G100 TBD
G200 TBD

* Students may also choose a graduate course or graduate directed readings course in another Simon Fraser University department, or from another university that is part of the Western Dean's Agreement. Supervisory committee and departmental graduate program committee approval is required. If a student chooses a course that is less than four units, they will need to take an additional course in order to meet the minimum of 30 units.

Accelerated Master's

SFU students accepted in the accelerated master’s within sociology take SA 850 and SA 856 during the bachelor’s degree. These 10 units will count as upper division electives of the bachelor’s degree program, and also to the master’s degree. For more information go to: https://www.sfu.ca/gradstudies/apply/programs/accelerated-masters.html.

Program Length

Students are expected to complete the program requirements in six terms. Required courses are normally completed within the first two terms of MA program.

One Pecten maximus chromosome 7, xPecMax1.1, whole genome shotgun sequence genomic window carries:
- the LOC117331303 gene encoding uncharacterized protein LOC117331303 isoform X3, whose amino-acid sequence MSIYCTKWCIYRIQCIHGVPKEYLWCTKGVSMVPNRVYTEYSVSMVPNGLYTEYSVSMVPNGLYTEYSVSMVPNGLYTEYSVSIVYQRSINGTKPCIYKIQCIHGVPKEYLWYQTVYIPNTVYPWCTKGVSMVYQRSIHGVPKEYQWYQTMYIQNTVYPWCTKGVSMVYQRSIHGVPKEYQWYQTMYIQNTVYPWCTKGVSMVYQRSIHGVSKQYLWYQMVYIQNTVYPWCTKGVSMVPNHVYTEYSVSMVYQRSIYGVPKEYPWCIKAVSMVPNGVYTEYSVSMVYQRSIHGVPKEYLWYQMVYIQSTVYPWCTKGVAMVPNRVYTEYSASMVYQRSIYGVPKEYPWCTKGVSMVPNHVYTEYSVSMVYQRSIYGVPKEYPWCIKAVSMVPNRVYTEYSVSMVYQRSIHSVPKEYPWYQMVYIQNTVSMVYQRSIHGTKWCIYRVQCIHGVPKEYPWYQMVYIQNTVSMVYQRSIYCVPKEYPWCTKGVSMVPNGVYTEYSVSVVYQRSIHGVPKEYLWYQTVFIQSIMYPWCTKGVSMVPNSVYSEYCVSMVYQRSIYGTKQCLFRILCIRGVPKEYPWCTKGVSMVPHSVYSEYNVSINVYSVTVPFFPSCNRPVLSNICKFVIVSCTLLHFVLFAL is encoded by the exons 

Other Information

Thesis

The thesis will consist of no more than 75 pages, inclusive of bibliographies, appendices and tables. At the discretion of the supervisory committee, the maximum number of pages may be increased, normally only to facilitate the inclusion of large appendices and tables.

Academic Requirements within the Graduate General Regulations

All graduate students must satisfy the academic requirements that are specified in the Graduate General Regulations, as well as the specific requirements for the program in which they are enrolled.